Column 9 - Why Have "Zombie Firms" Recovered?
Senior Economist, Research Institute of Capital Formation, Development Bank of Japan
During the "lost decade" of the Japanese economy, a substantial number of listed firms were regarded as "zombies" - troubled debtor firms with little or no chance of recovery that continued operating thanks to life support from their banks. Many economists argued that flourishing zombie firms were one of the major roadblocks to a quick turnaround of the Japanese economy. However, only a few of those zombie firms have actually gone bankrupt or been forced to delist. Moreover, a majority of the surviving zombies have in recent years achieved significantly improved business performance. In this article, I will summarize the major findings from a joint study with Professor Shinichi Fukuda of the University of Tokyo, on the factors behind this remarkable recovery of zombie firms.
Pros and cons of lender-borrower relationship and problem of zombie firms
The lender-borrower relationship between banks and their corporate customers has been the core of the financial intermediation system in postwar Japan. One of the major advantages of the system is the prevention of inefficient liquidation through the renegotiation of loan terms (e.g., interest concessions and additional loans) in a flexible manner when borrower firms are running into, but stand a good chance of overcoming, temporary financial difficulty. At the same time, such flexibility underpinned by the lender-borrower relationship has a negative side known as the "soft budget-constraint problem." Specifically, managers of borrower firms may have an incentive to relax their efforts to independently restore business in anticipation of a bailout by the creditor bank, while the bank may have the incentive to extend additional support to defer the liquidation of an otherwise insolvent firm even though it knows the firm has little or no chance of recovery. In this situation, the bank's expanding lending to inefficient borrower firms that should exit the market is often referred to as "forbearance lending," and the inefficient firm kept alive by its creditor bank as a zombie firm.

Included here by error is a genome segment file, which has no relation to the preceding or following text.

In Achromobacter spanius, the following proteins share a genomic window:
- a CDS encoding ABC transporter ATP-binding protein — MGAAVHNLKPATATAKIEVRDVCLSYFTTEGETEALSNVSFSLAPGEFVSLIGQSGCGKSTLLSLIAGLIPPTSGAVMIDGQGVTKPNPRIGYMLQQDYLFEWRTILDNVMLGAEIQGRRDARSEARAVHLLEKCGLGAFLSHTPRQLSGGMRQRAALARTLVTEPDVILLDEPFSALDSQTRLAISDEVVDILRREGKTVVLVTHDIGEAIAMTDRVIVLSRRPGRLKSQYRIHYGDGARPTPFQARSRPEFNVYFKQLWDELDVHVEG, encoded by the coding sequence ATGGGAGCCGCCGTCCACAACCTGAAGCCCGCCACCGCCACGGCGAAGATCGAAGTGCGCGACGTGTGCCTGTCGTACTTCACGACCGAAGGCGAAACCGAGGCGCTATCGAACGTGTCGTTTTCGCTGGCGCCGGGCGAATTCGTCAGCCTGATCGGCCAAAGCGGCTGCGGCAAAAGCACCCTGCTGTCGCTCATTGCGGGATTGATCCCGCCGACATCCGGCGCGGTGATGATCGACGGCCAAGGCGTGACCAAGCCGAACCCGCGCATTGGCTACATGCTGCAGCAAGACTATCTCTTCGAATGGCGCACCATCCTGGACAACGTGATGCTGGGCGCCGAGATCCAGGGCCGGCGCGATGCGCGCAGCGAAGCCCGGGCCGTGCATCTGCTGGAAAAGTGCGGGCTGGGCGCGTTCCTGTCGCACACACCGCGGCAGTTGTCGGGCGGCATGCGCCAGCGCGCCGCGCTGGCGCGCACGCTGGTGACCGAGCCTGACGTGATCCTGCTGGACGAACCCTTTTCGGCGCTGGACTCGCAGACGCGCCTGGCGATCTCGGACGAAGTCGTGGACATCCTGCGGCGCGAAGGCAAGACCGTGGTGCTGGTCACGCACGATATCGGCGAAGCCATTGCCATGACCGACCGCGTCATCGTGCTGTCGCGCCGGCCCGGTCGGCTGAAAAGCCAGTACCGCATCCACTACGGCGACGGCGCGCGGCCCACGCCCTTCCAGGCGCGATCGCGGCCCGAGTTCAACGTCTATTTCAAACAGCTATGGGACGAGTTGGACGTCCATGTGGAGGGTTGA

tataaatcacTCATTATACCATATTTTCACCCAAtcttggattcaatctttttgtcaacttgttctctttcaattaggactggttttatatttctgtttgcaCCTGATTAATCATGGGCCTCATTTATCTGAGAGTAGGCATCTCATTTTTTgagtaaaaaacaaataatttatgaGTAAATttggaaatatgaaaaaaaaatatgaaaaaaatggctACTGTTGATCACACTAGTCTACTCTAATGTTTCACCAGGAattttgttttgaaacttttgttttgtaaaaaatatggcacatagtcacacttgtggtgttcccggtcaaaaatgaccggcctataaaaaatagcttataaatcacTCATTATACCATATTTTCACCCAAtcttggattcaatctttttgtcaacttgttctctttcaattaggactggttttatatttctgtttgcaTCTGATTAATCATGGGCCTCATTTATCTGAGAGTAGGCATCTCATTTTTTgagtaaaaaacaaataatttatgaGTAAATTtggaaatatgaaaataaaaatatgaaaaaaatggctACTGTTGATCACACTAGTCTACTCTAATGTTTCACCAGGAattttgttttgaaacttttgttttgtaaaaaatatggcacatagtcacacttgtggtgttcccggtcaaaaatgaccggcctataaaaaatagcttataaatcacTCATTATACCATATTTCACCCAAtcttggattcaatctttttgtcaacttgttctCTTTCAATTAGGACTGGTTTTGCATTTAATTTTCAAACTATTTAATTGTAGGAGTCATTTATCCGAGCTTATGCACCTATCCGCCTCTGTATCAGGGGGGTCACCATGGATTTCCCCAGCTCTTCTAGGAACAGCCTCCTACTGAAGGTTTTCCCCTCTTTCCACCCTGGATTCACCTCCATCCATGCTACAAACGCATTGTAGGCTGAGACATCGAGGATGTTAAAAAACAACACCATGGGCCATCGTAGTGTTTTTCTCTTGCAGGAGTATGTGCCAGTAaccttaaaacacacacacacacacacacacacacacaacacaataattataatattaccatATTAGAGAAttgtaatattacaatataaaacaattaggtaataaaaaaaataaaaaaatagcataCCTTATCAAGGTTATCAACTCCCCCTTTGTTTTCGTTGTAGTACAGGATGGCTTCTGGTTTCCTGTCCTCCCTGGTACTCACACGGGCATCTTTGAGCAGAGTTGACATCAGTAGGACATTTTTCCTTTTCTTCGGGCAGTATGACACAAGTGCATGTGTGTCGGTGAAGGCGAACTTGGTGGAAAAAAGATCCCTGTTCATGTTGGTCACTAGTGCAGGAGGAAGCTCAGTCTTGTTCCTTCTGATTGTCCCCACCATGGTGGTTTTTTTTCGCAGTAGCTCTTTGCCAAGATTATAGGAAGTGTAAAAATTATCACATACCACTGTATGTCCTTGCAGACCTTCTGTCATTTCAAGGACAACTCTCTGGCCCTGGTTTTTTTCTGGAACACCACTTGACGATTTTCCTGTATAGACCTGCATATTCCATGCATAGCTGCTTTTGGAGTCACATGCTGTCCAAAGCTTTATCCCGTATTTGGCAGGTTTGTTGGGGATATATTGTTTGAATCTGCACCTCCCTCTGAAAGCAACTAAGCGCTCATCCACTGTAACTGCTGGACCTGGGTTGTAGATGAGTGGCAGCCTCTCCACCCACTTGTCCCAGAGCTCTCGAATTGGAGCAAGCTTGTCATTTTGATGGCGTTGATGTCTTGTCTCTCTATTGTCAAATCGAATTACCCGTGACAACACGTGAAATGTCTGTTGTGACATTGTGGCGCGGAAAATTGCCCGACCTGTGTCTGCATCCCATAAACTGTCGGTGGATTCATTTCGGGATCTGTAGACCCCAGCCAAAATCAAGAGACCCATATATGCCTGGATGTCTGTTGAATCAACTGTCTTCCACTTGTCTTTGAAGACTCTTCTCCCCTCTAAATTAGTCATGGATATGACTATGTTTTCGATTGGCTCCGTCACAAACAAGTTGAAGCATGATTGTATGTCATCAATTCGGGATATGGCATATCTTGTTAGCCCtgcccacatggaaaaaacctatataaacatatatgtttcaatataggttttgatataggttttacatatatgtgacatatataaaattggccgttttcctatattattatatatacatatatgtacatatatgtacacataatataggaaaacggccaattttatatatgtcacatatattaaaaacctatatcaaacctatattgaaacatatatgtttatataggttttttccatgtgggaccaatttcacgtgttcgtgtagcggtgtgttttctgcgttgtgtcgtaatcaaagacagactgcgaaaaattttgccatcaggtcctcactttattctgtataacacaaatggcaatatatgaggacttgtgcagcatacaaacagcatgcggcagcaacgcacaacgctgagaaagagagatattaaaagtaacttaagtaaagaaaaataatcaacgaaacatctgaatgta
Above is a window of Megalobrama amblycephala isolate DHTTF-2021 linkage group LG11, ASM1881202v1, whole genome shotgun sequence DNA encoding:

From the late-1990s through the early-2000s, as the Japanese economy faced an acute financial crisis, a view emerged that forbearance lending and zombie firms might be distorting the allocation of productive resources and imposing negative externalities on sound companies, thus hindering economic recovery. Many of the preceding empirical studies on this hypothesis generally supported the same idea though they somewhat differed in their theoretical frameworks and definitions of the zombie firm. Particularly, Caballero, Hoshi, and Kashyap (2006; hereinafter referred to as C-H-K) examined listed firms, identified specific zombie firms, and showed the presence of negative externalities in a more straightforward manner than many other studies.
However, if zombie firms truly are inefficient and have little or no chance of recovery, it is difficult to explain why a majority of these firms are still operating and, in recent years, significantly improving their business performance. Arguments at the time of the lost decade typically labeled "inefficient firms" as those that had a net capital deficiency. Any additional bank loans to such firms tended to be automatically regarded as forbearance lending. C-H-K also cites "interest concessions" as a condition defining a zombie firm. However, even when a company falls into net capital deficiency or is unable to pay contractual interest on its debt obligations, it is socially desirable to let the company continue to operate as a going concern, provided that it is expected to eventually yield earnings in excess of its liquidation value. It is extremely difficult, at least for outsiders, to accurately evaluate the future potential of a company using such forward-looking criteria (note 1). But if this cannot be done, it is impossible to clearly determine the pros or cons of the lender-borrower relationship.
Several years of financial data now exist since the problem of zombie firms was first recognized. With no special ability for evaluating the future potential of firms, yet by tracking the outcome of firms once regarded as zombies, their historical data can be analyzed on an ex post basis and forward-looking viewpoints can be back-tested to re-evaluate past judgments.
Based on this understanding of the problem, Professor Fukuda and I examined the recovery of zombie firms and the underlying factors, using non-aggregated data on a total of 2,228 firms listed either on the first or second section of the Tokyo Stock Exchange, belonging to five major industries (note 2). C-H-K analyzed data through 2002 and calculated a "hypothetical lower bound for interest payments" (the minimum amount of interest a borrower should be paying) based on the outstanding amount of interest-bearing debt and using the long- and short-term prime rates, wherein firms paying less interest than that hypothetical amount are regarded as receiving financial assistance (interest concessions) and thus defined as zombies. However, when these same criteria are applied to more recent data, the percentage of zombie firms continues to rise, exceeding 30% in and after 2002, despite the economic upturn. Several blue chip companies are also found to have been incorrectly labeled as zombies.